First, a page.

Humphries, SE and Cooper, JA and Talmud, PJ and Miller, GJ (2007) Candidate gene genotypes, along with conventional risk factor assessment, improve estimation of coronary heart disease risk in healthy UK men. CLIN CHEM , 53 (1) 8 - 16. 10.1373/clinchem.2006.074591.
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Background: One of the aims of cardiovascular genetics is to test the efficacy of the use of genetic information to predict cardiovascular risk. We therefore investigated whether inclusion of a set of common variants in candidate genes along with conventional risk factor (CRF) assessment enhanced coronary heart disease (CHD)-risk algorithms.Methods: We followed middle-aged men in the prospective Northwick Park Heart Study 11 (NPHSII) for 10.8 years and analyzed complete trait and genotype information available on 2057 men (183 CHD events).Results: Of the 12 genes previously associated with CHD risk, in stepwise multivariate risk analysis, uncoupling protein 2 (UCP2; P = 0.0001), apolipoprotein E (APOE; P = 0.0003), lipoprotein lipase (LPL; P = 0.007), and apolipoprotein AIV (APOA4; P = 0.04) remained in the model. Their combined area under the ROC curve (A(ROC)) was 0.62 (0.58-0.66) [12.6% detection rate for a 5% false positive rate (DR5)]. The A(ROC) for the CRFs age, triglyceride, cholesterol, systolic blood pressure, and smoking was 0.66 (0.61-0.70) (DR5 = 14.2%). Combining CRFs and genotypes significantly improved discrimination (P = 0.001). Inclusion of previously demonstrated interactions of smoking with LPL, interleukin-6 (IL6), and platelet/endothelial cell adhesion molecule (PECAM1) genotypes increased the A(ROC) to 0.72 (0.68-0.76) for a DR5 of 19.1% (P = 0.01 vs CRF combined with genotypes).Conclusions: For a modest panel of selected genotypes, CHD-risk estimates incorporating CRFs and genotype-risk factor interactions were more effective than risk estimates that used CRFs alone. (c) 2007 American Association for Clinical Chemistry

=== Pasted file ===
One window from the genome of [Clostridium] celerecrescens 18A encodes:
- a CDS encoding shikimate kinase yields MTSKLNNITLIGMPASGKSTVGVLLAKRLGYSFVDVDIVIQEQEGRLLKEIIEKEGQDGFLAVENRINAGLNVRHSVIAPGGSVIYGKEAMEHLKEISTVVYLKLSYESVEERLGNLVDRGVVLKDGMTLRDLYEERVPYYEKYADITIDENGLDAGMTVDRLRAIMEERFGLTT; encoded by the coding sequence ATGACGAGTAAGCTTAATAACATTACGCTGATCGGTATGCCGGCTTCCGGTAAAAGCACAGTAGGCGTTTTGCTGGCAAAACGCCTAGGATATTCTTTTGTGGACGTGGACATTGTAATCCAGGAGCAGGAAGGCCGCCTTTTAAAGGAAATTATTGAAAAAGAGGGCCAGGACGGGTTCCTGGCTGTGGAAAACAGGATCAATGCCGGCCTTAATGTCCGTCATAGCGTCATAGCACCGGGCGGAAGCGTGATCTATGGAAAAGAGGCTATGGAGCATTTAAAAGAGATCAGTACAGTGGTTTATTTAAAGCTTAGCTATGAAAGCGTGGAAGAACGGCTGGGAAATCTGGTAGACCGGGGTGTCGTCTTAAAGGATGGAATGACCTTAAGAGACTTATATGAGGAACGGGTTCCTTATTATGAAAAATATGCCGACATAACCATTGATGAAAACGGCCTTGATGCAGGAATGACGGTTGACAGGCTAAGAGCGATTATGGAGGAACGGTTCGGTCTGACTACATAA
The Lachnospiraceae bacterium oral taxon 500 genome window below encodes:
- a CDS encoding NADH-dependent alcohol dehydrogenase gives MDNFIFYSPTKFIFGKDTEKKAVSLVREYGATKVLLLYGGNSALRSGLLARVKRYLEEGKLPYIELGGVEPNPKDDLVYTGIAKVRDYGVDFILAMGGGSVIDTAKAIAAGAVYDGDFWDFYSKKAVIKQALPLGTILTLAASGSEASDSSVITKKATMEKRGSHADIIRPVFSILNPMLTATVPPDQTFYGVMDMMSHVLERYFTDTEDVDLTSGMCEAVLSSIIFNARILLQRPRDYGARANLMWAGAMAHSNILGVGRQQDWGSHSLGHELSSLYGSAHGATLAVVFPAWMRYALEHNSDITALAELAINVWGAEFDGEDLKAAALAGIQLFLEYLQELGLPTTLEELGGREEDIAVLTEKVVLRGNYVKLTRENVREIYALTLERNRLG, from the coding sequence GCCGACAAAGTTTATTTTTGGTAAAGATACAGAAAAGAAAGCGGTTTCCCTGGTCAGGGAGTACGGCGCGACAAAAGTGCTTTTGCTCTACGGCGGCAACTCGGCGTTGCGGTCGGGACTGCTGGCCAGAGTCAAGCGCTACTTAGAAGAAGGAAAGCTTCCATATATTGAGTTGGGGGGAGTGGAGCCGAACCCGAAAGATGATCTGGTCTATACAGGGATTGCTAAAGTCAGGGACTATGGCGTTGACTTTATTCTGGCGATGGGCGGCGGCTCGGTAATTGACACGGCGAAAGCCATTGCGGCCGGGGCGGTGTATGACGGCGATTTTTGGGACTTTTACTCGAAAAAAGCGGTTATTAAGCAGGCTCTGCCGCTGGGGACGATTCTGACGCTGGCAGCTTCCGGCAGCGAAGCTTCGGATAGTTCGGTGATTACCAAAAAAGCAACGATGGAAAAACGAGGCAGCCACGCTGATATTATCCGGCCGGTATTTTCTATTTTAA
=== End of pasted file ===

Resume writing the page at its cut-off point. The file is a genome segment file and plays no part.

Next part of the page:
|Title:||Candidate gene genotypes, along with conventional risk factor assessment, improve estimation of coronary heart disease risk in healthy UK men|
|Keywords:||APOLIPOPROTEIN-E, CARDIOVASCULAR-DISEASE, MYOCARDIAL-INFARCTION, ARTERY-DISEASE, ALPHA GENE, POLYMORPHISM, METAANALYSIS, PREDICTION, POPULATION, VARIANT|
|UCL classification:||UCL > School of Life and Medical Sciences > Faculty of Population Health Sciences > Institute of Cardiovascular Science|
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